Toyota Lowers Tundra Tow Ratings, Gains Credibility

Toyota Lowers Tundra Tow Ratings, Gains Credibility

Contradicting a trend that's gained momentum in the past decade, Toyota has reduced the maximum trailer-towing rating of the Tundra half-ton for 2011, in one case up to 1,100 pounds.

Toyota is one of the first manufacturers to test and certify its trucks against a draft trailer-towing standard known as “Performance Requirements for Determining Tow Vehicle Gross Combination Weight Ratings and Trailer Weight Ratings,” or simply Society of Automotive Engineers standard J2807.

Those dry terms don't do justice to an important selling feature for manufacturers and a passionate bragging point for owners.

Until now, each manufacturer was free to test using proprietary conditions ideally suited to a truck’s towing strengths and decide their own max trailering rating. But an industry alliance that includes Ford, General Motors, Chrysler, Toyota and Honda and several leading trailer and hitch makers has been working on setting a unified standard with SAE for nearly three years in response to large recent hikes in claimed maximum tow ratings that have pushed some half-tons into formerly three-quarter-ton towing territory.

Once J2807 is implemented, truck buyers will finally have an apples-to-apples way to compare the trailer-towing capacity of all light-duty pickups. All manufacturers are expected to follow it starting with the 2013 model year.

J2807 establishes tow-vehicle performance requirements against the following criteria to establish max ratings: timed acceleration on level ground and up a 12 percent incline; maintaining speed on a real-world grade; understeer; trailer-sway response; braking and park brake at GCWR; and tow-vehicle hitch/attachment structure. To minimize test variations, it provides standard test trailer specifications and requirements for their use in these tests.

When these standards are applied to today’s second generation Tundra with the 5.7-liter V-8, the results are 400-pound drops for regular cab models; 500-pound drops for two-wheel-drive double cab and CrewMax and four-wheel-drive double cab models; and a steep 1,100-pound drop for the four-wheel-drive CrewMax.


“Even though the [max trailering] numbers have dropped, the Tundra’s performance hasn’t been compromised,” Toyota spokesman Sam Butto said. “We’re following a new standard to measure trailer towing, just like a few years ago when standards for measuring fuel economy were changed.”

As some would expect, gross combined weight ratings have also decreased but it’s less than the tow ratings have dropped.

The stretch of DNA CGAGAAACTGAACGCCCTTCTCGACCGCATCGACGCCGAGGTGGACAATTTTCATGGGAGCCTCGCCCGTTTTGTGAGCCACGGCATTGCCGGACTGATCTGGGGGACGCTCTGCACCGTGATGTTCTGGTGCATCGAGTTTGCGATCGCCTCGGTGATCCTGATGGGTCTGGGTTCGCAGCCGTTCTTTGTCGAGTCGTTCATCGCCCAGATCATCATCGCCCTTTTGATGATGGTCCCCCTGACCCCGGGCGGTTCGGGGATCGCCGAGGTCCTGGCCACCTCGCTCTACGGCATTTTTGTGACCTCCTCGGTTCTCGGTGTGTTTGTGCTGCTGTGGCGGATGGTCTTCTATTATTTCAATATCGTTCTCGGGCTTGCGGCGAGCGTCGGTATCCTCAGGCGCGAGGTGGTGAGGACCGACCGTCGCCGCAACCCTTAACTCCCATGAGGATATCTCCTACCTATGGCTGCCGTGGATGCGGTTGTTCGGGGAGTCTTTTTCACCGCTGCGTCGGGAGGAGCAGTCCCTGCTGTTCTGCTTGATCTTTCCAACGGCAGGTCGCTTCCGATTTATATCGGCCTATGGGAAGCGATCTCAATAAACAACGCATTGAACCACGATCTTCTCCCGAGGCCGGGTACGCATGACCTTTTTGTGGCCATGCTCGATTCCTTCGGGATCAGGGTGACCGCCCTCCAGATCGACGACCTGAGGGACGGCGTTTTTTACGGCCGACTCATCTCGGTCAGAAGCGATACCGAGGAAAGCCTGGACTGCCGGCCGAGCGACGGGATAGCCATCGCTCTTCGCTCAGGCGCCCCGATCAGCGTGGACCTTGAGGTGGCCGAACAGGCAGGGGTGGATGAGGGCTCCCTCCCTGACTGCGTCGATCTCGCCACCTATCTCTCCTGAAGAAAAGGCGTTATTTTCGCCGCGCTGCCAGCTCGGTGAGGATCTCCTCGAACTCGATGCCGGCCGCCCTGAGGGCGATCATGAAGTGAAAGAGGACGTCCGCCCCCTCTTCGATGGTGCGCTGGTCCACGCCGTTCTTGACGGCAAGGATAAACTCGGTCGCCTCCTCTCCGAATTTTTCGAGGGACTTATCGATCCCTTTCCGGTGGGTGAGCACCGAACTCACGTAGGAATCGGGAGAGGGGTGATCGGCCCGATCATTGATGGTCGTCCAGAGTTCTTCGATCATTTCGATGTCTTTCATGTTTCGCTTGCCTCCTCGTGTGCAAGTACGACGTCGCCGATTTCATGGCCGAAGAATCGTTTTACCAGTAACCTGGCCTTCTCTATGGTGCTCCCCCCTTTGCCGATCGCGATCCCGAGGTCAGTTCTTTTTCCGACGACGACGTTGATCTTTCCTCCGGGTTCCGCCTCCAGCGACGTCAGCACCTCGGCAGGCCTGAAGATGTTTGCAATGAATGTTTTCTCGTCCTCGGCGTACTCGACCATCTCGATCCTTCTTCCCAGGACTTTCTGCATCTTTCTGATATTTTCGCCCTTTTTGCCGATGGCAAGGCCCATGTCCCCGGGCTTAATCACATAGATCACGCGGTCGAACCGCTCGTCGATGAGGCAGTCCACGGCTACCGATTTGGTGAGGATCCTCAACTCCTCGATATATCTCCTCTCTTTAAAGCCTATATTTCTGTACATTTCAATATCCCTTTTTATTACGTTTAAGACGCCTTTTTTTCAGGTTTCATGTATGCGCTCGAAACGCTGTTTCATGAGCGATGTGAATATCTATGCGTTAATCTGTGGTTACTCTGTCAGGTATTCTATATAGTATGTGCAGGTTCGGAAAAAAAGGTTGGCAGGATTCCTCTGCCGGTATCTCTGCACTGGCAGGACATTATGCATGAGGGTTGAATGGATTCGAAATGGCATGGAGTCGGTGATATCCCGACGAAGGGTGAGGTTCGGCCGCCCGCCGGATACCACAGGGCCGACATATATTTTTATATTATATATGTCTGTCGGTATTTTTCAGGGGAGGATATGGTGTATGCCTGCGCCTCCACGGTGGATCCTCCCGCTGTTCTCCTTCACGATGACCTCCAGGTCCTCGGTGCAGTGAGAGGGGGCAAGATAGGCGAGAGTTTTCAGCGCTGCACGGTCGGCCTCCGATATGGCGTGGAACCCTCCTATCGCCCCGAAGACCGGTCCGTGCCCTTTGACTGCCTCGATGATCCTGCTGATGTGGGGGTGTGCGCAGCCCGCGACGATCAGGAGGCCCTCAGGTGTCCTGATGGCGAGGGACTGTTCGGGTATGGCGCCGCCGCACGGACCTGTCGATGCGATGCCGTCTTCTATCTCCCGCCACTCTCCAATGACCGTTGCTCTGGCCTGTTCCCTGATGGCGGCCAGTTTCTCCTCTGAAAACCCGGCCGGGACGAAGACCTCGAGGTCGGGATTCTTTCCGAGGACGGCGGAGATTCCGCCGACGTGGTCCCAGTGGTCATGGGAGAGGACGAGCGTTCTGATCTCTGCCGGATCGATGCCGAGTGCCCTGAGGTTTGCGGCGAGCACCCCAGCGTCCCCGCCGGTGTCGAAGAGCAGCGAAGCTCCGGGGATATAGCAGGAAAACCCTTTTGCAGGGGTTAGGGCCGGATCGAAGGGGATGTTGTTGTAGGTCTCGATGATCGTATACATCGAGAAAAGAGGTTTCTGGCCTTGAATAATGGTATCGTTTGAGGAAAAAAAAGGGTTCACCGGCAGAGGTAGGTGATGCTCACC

GCW is the maximum allowable weight for a pickup pulling a trailer, including cargo and passengers, that the truck can handle without risking damage.

In 2010, GCW was a uniform 16,000 pounds across the Tundra lineup. Now, a model like the CrewMax, which had the largest drop in towing, has a max GCW of 15,300 pounds while other Tundras have higher GCWs.

That’s because the new SAE rating stipulates measuring the trucks with higher curb weights than manufacturers may have used in the past, said David Williams, Toyota’s product marketing planner for Tundra and Tacoma pickups.

“J2807 measures [max trailering] using a curb weight that includes two 150-pound people, fuel and fluids, and reflects greater options content,” Williams said.

Curb weight must be measured using a truck equipped with options that have at least 33 percent sales penetration, according to SAE. Those options could include heavier power seats instead of manual adjusted, a sunroof and power windows.

That added weight also has an impact on driving dynamics, which helps explain why the extra large CrewMax (often bought loaded with options and creature comforts) has the largest GCW and trailering drop of any Tundra.

Toyota isn’t the only manufacturer that’s starting to use J2807. Others are also beginning to follow its guidelines.

“Ram trucks meet the key elements of the SAE standard, including [maintaining a constant] speed on grade,” said David Elshoff, Ram Trucks spokesman.

So what's the bottom line for customers as Toyota, Chrysler and others make this switch?

Some tow ratings will go down, like the Tundra’s, or maybe increase, even if the vehicle hasn't changed mechanically between model years. Most important, vehicles rated under the J2807 guidelines can’t be compared fairly to vehicles still rated by a manufacturer's own standards. But when all vehicles are rated the same way, comparing tow ratings will be more accurate, trustworthy and, most importantly, useful to the customer.